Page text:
- Arab-Australians encouraged to call on governments to make the language more accessible to younger community members.
- Multiculturalism comes with challenges as well as success stories.
- Census finding on decline in religious affiliation is significant, according to Arab-Australian academics.
In the Census 2021 figures unveiled by the Australian Bureau of Statistics (ABS) this week, 367,159 people said they spoke Arabic at home, an increase of around 45,500 on the 2016 Census results (321,720).
The Census provides a snapshot of the cultures and languages that make up Australia by providing data on cultural diversity, country of birth, ancestry and languages used at home.
Reading and writing Arabic should be given as much importance as speaking the language, says expert. Source: Pixabay
Former Chair of Arabic and Islamic Studies at the University of Sydney, Ahmad Shboul, spoke to SBS Arabic24 about the Census results, stressing the importance of learning Arabic by young Arab-Australians.
“Learning at least two languages is beneficial for them from a psychological and cultural point of view,” he said.
Professor Shboul called on those interested in Arabic to push state governments to focus more on the Arabic language “…because large numbers of the Arab community use it, and this would encourage them to continue using it alongside English.”
Professor Ahmad Shboul. Source: Ahmad Shboul
He stressed the need to support the use of Arabic at home while encouraging academic learning of the language, enhancing both writing and reading skills.
Learning the rules of language helps Arab community members to connect with their cultural roots and enhances their psychological wellbeing.
"The ideal situation for Australian-born Arab youth is to be bilingual," Professor Shboul said.
Professor Shboul emphasised the benefits for the Australian government in promoting the Arabic language.
"This would strengthen Australia's relations with the Arab world and support trade exchange", he said.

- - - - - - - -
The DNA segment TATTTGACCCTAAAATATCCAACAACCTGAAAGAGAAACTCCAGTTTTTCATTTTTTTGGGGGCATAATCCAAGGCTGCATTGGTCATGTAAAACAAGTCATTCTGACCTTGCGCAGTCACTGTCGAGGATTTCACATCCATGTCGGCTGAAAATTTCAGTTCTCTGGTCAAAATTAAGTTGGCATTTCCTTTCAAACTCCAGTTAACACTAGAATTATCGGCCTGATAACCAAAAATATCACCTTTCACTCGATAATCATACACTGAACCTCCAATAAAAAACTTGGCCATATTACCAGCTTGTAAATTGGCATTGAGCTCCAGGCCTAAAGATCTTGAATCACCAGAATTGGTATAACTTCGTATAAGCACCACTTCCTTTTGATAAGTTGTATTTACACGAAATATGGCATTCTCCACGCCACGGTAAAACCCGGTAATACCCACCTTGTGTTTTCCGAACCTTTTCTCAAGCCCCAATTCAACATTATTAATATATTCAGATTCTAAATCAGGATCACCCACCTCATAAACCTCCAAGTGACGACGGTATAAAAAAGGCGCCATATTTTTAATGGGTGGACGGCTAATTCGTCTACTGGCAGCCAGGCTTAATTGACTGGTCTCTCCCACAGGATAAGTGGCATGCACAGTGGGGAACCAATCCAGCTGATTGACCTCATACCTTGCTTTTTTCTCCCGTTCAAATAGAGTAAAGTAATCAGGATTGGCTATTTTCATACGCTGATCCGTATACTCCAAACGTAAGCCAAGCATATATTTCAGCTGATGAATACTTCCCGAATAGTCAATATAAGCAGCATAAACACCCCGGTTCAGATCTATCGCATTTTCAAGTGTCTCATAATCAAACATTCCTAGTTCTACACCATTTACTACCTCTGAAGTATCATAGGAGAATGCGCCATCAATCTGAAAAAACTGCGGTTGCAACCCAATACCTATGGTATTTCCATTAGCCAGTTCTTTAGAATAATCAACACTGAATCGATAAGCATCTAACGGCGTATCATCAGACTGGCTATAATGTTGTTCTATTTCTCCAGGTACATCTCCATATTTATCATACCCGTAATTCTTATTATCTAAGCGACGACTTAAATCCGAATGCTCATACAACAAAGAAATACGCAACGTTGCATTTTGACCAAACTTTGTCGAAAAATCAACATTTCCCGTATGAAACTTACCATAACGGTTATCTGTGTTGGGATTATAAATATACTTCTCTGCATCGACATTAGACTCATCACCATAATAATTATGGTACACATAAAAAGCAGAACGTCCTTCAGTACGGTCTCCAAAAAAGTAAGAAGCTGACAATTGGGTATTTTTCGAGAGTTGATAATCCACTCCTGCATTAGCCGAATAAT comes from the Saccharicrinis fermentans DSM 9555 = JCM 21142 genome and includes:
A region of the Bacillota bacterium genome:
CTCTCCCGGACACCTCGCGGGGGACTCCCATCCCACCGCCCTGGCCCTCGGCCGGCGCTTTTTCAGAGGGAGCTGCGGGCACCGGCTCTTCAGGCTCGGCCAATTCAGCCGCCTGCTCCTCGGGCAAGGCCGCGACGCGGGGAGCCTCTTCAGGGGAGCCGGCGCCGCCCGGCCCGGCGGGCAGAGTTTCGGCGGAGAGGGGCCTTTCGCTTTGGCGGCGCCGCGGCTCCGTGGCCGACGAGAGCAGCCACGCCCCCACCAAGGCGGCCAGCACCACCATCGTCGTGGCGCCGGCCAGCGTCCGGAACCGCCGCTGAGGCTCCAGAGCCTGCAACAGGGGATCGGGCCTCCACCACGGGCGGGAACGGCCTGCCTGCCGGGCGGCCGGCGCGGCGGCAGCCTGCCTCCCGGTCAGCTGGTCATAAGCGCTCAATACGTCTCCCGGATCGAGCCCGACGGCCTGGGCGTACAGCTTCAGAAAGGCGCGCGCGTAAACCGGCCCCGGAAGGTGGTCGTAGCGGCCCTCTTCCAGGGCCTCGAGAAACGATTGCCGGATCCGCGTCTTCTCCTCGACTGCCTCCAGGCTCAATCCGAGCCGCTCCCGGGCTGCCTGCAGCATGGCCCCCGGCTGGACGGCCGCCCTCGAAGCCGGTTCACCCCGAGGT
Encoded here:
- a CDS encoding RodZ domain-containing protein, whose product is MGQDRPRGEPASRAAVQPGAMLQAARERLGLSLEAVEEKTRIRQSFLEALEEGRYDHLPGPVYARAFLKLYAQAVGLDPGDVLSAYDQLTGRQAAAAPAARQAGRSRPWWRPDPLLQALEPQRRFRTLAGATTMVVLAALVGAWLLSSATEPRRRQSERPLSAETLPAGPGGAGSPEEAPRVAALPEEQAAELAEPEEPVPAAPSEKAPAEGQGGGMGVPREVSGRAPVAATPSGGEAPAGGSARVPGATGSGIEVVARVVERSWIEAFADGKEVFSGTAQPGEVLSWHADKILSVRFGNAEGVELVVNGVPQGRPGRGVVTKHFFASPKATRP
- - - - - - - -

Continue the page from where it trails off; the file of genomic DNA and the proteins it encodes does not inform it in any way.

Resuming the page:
Multiculturalism presents benefits as well as challenges: Dr Paul Tabar
The 2021 Census also confirmed Australia’s status as one of the world’s most multicultural nations, finding that almost half of Australians had a parent born overseas (48.2 per cent) while more than a quarter (27.6 per cent) reported a birthplace overseas.
In addition, and despite border closures due to the pandemic, Australia had still welcomed more than one million people (1,020,007) into Australia since 2017.
The largest increase in country of birth, outside Australia, was India with 220,000 (217,963) additional people counted. India has moved past China and New Zealand to become the third largest country of birth behind Australia and England.
Dr Paul Tabar, retired professor of sociology and anthropology at the Lebanese American University in Beirut and lecturer at the Institute of Culture and Society at Western Sydney University, said that while this multiculturalism was a special feature of Australia, it was not without its challenges.
The big challenge facing Australia was to move forward with a combination of diversity and service, he said.
Dr Paul Tabar. Source: Dr Paul Tabar
Dr Tabar said the main growth period for modern multiculturalism in Australia dated back to 1972 and the then ALP government, led by Gough Whitlam.
The first to break the concept of 'White Australia' was Edward Gough Whitlam, the 21st prime minister of Australia in 1972, to open the way for a multicultural Australia.
Government policies had to serve and enhance this diversity while at the same time enhancing a national sense of unified belonging, Dr Tabar said: